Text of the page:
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Solar Walk - 3D Solar System model - Christmas Edition

Solar Walk - 3D Solar System model - Christmas Edition



* Over 6 million users!*

* Featured in Best Apps three years in a row *

* National Parenting Publications Awards (NAPPA) - GOLD winner in the Educational Tools for Parents and Children category! *

* A Parents’ Choice Gold Award Winner *

IMPORTANT: To restore previously made purchases, tap the Restore button in the upper right corner in "Extras".

Remember building a solar system in high school? Cups and papier-mache balls are in the past, because Solar Walk is an interactive orrery that shows all planets and satellites of the solar system in their correct positions in real time.

This 3D solar system model lets you navigate between planets, see their positions on a specific date, explore how they move and why. You will see the entire Milky Way galaxy from a far and zoom in to study all the planets and satellites in close-up, learn their trajectories, inner structures, history of their exploration, and geography.

Every planet has extensive information: size, mass, orbital velocity, exploratory missions, thickness of structural layers, and composition of atmosphere.

“Can’t-miss app.” - Mashable

“Solar Walk serves up a visually impressive 3D model of our solar system. Set against a haunting, atmospheric soundscape, the app shows planets and satellites in their correct positions, and offers mini movies, facts and other related tidbits.” - TNW

“This jaw-dropping app provides a wholly interactive 3D model of our solar system, one that’s had me hooked for days. It’s the kind of thing you can imagine a science teacher using in the classroom of the future — except that we don’t have to wait.”

“Zoom from Mercury to Pluto (which makes the cut in this app), passing each planet’s moons along the way. Because Solar Walk knows what time it is, the planets are in proper orientation to the Sun: Earth is dark where it is currently night and gradually lightens to daytime on the other side.” - NY Times


Planets: Sun, Mercury, Venus, Earth, Mars, Jupiter, Saturn, Uranus, Neptune, Pluto

Moons: Phobos, Deimos, Callisto, Ganymede, Europa, Io, Hyperion, Iapetus, Titan, Rhea, Dione, Tethys, Enceladus, Mimas, Oberon, Titania, Umbriel, Ariel, Miranda, Triton, Larissa, Proteus, Nereid, Charon

Dwarf planets and asteroids: Ceres, Makemake, Haumea, Sedna, Eris, Eros

Comets: Hale-Bopp, Borrelly, Halley’s Comet, Ikeya-Zhang

Missions and satellites*: Curiosity, Luna 17, Apollo 11, Apollo 17, Hubble Launch, SEASAT, ERBS, ISS, Aqua, Envisat, Suzaku, Daichi, CORONAS-Photon

Educational movies*: size comparison, Earth’s cycles, solar eclipse, moon phases, tidal phenomena, major circles of latitude, zodiacal constellations, Cassini-Huygens mission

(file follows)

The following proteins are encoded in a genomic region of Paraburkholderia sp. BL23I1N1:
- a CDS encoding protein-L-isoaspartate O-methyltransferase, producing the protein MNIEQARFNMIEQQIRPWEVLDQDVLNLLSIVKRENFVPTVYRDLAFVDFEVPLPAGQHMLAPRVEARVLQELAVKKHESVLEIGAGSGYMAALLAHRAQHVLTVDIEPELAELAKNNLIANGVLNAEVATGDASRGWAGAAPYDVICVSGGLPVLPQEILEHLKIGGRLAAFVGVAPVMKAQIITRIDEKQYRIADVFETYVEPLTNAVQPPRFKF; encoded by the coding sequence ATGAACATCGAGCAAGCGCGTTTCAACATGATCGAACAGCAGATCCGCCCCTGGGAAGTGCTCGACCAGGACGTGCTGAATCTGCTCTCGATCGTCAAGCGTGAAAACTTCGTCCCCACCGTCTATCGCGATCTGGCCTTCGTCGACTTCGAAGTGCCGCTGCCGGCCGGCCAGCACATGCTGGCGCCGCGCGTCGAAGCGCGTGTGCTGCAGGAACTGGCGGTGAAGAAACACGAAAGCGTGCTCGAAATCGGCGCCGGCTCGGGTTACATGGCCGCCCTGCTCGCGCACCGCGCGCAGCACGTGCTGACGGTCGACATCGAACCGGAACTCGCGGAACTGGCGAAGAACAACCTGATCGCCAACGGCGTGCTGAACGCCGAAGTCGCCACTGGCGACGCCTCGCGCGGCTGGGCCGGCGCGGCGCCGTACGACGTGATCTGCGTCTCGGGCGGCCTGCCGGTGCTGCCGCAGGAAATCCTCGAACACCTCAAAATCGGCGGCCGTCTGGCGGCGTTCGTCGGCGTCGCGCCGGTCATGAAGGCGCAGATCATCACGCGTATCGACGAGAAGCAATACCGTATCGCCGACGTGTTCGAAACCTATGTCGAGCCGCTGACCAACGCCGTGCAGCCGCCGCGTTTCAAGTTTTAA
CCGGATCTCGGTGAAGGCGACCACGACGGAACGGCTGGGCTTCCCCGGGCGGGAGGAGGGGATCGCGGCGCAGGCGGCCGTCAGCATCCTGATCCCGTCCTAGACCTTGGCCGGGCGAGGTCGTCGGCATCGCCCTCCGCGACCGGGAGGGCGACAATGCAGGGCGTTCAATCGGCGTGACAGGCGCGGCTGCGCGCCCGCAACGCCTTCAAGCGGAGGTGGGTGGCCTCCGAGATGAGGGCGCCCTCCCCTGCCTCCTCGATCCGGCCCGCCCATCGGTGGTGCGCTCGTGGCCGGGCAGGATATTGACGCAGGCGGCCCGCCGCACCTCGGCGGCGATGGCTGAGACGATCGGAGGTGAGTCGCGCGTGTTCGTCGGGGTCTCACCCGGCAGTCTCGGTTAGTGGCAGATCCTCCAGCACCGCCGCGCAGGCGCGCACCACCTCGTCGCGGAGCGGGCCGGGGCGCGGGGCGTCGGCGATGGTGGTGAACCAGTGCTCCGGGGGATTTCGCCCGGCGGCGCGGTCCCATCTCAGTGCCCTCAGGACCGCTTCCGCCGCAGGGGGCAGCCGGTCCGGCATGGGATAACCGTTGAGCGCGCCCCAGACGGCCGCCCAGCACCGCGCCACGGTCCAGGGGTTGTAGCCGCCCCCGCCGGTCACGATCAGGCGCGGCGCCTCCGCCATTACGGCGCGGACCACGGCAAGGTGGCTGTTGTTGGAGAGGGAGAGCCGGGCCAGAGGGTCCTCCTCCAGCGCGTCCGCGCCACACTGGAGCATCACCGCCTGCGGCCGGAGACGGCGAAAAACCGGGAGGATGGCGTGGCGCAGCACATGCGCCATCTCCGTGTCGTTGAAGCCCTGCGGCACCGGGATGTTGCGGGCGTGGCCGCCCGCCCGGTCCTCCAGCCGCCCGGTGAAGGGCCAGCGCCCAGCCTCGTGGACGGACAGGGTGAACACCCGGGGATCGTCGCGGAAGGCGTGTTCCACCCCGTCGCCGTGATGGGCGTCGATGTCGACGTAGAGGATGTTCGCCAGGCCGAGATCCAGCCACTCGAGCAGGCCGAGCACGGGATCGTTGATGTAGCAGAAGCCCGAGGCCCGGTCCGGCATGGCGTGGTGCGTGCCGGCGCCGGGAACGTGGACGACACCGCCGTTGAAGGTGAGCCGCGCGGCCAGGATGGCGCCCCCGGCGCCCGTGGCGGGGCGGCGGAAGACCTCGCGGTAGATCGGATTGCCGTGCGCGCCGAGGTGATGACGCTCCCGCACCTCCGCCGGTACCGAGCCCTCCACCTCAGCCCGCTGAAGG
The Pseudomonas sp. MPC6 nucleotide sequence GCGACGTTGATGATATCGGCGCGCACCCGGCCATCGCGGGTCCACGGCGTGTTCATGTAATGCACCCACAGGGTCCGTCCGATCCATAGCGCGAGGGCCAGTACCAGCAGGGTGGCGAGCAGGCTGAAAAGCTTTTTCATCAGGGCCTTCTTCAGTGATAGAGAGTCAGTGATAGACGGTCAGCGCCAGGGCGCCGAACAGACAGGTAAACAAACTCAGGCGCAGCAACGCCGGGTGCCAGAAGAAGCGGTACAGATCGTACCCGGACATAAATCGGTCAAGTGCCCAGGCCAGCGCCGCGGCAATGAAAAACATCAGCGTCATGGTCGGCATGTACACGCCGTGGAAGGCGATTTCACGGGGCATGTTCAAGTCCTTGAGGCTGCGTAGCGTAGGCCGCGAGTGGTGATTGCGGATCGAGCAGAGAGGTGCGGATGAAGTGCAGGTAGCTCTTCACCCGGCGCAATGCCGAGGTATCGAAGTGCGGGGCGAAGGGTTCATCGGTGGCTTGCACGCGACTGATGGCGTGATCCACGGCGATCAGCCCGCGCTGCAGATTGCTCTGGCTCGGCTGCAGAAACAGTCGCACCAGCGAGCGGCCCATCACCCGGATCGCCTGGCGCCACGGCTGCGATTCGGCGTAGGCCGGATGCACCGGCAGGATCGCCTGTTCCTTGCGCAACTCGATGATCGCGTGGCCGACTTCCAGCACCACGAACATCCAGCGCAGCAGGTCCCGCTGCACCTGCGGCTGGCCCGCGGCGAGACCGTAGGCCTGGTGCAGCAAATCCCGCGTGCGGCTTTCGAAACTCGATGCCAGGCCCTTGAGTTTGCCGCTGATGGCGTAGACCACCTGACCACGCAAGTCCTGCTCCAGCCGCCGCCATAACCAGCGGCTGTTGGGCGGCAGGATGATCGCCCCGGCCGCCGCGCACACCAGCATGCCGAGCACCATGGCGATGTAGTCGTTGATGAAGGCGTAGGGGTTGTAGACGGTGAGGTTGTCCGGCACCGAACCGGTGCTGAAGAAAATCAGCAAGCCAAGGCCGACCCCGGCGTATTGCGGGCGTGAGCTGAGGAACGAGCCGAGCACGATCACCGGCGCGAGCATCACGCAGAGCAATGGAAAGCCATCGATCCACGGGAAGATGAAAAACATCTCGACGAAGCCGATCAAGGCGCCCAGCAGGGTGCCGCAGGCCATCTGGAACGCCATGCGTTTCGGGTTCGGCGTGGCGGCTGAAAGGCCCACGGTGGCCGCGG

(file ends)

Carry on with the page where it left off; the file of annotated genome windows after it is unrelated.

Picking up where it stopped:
*Available through In-App Purchase

What's New in Version 2.4.0

- Stability improvements
- Minor bug fixes
- Updated info
- Portuguese localization added

View iPhone screenshots | View iPad screenshots

iPhone Screenshots

Solar Walk - 3D Solar System model - Christmas Edition iPhone Screenshot 1
Solar Walk - 3D Solar System model - Christmas Edition iPhone Screenshot 2
Solar Walk - 3D Solar System model - Christmas Edition iPhone Screenshot 3
Solar Walk - 3D Solar System model - Christmas Edition iPhone Screenshot 4
Solar Walk - 3D Solar System model - Christmas Edition iPhone Screenshot 5

iPad Screenshots

Solar Walk - 3D Solar System model - Christmas Edition iPad Screenshot 1
Solar Walk - 3D Solar System model - Christmas Edition iPad Screenshot 2
Solar Walk - 3D Solar System model - Christmas Edition iPad Screenshot 3
Solar Walk - 3D Solar System model - Christmas Edition iPad Screenshot 4
Solar Walk - 3D Solar System model - Christmas Edition iPad Screenshot 5

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Rated 4/5 based on 3 customer reviews.


5/5 stars

How to use Solar Walk - The Missing Manual


Solar Walk will provide you with a landscape-view-only, realistic scale model of the Solar System. If you might enjoy manipulating these 30 celestial objects and the space-time between them as if you made the Universe, this is definitely the app for you.


The app always starts on Earth. The first step is to touch 1 of the 30 objects depicted in this app, and the name of your selection will be shown inside the button at the bottom of the screen. To zoom in close to that object, touch that button or the object itself. The second step is to either rotate around the selected object by finger-dragging, or to zoom in or out by spreading or pinching. Zoom out all the way and you will see the Sun's place among some stars created to represent our galaxy.

All 30 objects are labeled with their name and orbital path, both colored to match each object. All labels and control buttons will disappear if you touch the screen where nothing is selectable, or after 10 seconds of not touching the screen. As you approach the ecliptic plane, the 8 planetary orbits disappear. Once you can see the surface of an object, its name disappears. Get closer to Venus, Mars, our Moon, and Earth, and the names of several surface features (capital cities on Earth) become visible. Plus, there is a large arrow floating in space, pointing to you on Earth.